At City Six Strings, we offer a range of ensemble sizes, from lone strolling violinist to opulent, Bridgerton-worthy string quartet. It makes sense that choosing an ensemble might get a little bit confusing, given that the only obvious differences between the solo, duo, trio, and quartet are the price and the number of musicians.
To explain the differences to people, I sometimes say, “Think of this like a cake.” (And who doesn't like to think of cake?)
Take, for example, our soloists. I like to think of them like icing (the most important part, to me!). Usually a cellist or violinist, they do a great job fitting in small spaces, adding a touch of glamour to smaller events like engagements or intimate weddings. Since they’re only one person, though, they can usually only play the melody of whatever songs you want to hear. That’s great, if that’s all you need! I can live on icing alone, a lot of the time.
But what if you want something more? That’s what a duo provides, with the lush bass line of a cello or viola providing a chocolatey foundation for the sweet serenade of the violin. One layer of cake + icing is a solid dessert. It tends to fit in anywhere, from outdoor wedding to cocktail hour to candlelit dinner. This versatility and simple beauty is probably the reason the duo is one of our most popular bookings.
If you feel you’re missing something, then there’s the trio. The extra layer, usually a viola, fills in the harmony and spices things up with a countermelody. A string trio sound is lush and full, but the ensemble doesn’t take up much space and lends an intimate feel even to larger events. It’s an excellent middle ground between the two voices of the duo and four voices of the full quartet.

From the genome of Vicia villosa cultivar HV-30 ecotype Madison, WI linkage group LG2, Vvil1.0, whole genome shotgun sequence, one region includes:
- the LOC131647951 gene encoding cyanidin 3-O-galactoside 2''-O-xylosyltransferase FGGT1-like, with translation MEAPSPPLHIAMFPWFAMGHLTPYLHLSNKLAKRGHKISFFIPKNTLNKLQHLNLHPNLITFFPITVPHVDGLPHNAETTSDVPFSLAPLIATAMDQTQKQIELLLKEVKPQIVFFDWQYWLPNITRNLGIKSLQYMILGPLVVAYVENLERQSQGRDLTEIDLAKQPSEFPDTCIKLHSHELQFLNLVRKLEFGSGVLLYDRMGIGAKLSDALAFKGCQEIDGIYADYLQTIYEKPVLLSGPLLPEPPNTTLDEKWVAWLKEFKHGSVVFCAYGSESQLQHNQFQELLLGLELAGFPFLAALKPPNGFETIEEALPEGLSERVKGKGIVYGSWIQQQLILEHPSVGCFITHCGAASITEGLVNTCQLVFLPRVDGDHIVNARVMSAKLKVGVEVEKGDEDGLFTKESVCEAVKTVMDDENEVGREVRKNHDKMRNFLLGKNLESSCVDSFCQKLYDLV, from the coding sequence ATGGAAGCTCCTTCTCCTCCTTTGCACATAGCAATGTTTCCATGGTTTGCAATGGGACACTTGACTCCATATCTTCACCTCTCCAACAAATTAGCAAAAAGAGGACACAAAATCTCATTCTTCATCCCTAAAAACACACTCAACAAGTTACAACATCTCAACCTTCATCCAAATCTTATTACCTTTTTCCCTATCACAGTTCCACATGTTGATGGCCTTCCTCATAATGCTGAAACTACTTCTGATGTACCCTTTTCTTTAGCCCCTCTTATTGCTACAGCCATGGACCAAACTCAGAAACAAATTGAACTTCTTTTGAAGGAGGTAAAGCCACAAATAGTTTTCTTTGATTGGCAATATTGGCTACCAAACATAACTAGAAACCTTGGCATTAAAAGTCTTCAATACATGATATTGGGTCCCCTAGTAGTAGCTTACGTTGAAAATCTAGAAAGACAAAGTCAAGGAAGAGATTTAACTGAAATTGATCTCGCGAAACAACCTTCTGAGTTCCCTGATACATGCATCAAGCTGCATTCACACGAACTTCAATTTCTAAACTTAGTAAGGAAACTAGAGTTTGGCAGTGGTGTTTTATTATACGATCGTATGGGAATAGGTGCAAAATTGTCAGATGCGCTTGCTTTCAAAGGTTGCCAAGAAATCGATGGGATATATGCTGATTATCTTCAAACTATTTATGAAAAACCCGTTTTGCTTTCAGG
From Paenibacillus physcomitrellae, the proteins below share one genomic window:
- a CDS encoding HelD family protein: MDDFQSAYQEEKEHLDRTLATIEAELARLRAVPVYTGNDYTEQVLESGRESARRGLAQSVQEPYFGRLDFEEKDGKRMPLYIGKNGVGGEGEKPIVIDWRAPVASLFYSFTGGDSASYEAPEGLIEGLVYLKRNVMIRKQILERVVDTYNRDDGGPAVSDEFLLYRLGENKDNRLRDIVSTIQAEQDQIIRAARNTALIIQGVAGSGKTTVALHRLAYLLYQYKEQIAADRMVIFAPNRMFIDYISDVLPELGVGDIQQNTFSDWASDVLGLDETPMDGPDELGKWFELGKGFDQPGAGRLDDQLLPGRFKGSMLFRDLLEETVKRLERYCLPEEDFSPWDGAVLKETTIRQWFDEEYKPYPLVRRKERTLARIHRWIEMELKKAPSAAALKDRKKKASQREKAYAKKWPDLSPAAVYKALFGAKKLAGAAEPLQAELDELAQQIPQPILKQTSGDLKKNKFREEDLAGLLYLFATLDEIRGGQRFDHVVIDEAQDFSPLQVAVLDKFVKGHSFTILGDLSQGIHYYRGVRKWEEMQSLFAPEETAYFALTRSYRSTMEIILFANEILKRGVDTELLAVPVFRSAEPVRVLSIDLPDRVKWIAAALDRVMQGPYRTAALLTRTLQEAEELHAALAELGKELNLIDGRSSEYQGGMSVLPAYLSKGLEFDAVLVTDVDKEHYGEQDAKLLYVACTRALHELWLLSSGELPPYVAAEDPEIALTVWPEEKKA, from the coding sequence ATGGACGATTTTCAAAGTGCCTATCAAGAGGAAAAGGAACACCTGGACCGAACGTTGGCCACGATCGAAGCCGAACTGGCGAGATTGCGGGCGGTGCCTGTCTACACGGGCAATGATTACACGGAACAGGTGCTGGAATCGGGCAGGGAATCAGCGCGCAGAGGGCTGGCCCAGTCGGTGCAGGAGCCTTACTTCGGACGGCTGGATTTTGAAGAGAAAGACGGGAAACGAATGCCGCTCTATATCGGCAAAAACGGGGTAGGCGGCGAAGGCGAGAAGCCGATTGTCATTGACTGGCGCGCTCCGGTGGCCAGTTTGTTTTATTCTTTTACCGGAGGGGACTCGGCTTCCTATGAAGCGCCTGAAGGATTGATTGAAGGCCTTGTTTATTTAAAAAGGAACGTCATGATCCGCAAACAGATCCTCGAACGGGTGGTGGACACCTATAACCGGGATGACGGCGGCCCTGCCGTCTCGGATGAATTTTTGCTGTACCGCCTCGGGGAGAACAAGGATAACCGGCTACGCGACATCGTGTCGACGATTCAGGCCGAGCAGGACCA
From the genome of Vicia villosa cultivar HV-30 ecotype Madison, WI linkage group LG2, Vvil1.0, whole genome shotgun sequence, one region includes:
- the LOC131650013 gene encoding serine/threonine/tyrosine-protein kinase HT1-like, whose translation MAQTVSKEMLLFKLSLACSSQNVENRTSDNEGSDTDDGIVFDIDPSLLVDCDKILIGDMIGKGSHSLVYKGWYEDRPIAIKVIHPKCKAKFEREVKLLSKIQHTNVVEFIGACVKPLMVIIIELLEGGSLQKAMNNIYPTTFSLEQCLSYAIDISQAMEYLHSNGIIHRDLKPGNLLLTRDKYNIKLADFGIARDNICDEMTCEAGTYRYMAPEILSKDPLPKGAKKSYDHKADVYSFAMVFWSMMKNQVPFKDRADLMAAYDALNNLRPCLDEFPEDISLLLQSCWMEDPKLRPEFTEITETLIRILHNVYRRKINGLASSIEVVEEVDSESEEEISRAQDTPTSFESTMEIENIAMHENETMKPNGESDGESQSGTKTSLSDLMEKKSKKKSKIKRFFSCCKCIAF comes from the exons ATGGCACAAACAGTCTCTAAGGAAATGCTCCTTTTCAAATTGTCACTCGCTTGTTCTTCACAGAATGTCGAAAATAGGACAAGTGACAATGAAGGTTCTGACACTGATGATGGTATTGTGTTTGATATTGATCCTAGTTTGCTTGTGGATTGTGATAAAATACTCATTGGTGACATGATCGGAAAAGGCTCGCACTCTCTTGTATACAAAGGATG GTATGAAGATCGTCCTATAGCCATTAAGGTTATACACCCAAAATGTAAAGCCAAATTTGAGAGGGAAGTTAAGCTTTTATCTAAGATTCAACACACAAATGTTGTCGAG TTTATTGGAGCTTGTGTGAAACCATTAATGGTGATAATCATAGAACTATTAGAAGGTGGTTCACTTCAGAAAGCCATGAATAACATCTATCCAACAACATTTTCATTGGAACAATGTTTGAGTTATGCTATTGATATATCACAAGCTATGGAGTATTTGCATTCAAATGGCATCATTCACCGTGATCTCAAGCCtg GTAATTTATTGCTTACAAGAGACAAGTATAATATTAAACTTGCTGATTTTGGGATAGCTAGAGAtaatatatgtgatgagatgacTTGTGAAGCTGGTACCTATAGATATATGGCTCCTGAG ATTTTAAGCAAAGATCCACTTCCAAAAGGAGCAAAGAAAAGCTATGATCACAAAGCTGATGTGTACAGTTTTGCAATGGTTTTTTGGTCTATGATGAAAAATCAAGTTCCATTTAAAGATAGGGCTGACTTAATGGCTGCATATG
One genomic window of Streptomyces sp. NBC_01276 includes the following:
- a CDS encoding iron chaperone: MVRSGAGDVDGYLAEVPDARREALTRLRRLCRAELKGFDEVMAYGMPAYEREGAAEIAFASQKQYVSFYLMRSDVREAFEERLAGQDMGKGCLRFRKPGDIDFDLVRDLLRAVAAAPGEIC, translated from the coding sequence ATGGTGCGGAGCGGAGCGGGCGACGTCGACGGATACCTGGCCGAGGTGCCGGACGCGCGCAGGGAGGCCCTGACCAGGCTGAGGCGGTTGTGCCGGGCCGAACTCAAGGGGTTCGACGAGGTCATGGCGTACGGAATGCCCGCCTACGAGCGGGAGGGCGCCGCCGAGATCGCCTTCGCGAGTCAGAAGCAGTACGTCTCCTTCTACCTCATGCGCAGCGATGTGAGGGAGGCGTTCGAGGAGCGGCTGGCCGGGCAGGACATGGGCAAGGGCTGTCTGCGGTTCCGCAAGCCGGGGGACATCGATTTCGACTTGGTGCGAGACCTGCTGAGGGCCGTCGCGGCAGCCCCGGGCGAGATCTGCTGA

The string quartet is the full three-layer cake with icing, and therefore my personal favorite. The two violins, viola, and cello offer all the sonority of a chamber orchestra and all the flexibility of a soloist. There is something timeless about things that just work well -- and the string quartet has been doing that for centuries! Whether on a stage or filling the room with a light background hum of music, the quartet is often the standard in elegance.
Of course, one’s cake selection has much to do with personal taste and budget. The same goes for string ensembles. Unlike cake, though, there are some extra things to consider:
Though all of our ensembles can play any song you request, you might want to consider how well your playlist fits. Does the melody stand up on its own, or does it need some harmony or rhythm underneath to make more sense? This is especially true of some R&B songs, country songs, and classical pieces.
Try as I might to fit my cello in a tiny corner, sometimes it just doesn’t work. Some spaces are just better suited to smaller ensembles -- for a concrete example, we never book anything larger than a string duo for Gervasi Vineyard’s lovely, intimate Conservatory venue. At the same time, soloists can be swallowed up in large banquet halls or churches. Outdoors, with acoustics and wind sometimes playing havoc with our instruments, a solo or duo might not be heard at all without amplification, while a quartet might sing out just fine.
Having live human beings making music in front of you is, for many, a memorable experience. A lot of time, discussion, and sometimes laughter go into our duo, trio, and quartet rehearsals so that we can communicate ideas with eye contact or body language alone. The more instrumentalists you add, the higher the energy is raised -- we love what we do, and we’re excited to play for you!
I hope this helps to clear things up about the most popular ensembles we offer. Of course, we work with other musicians like pianists and singers, too, but that’s a whole different slice of cake.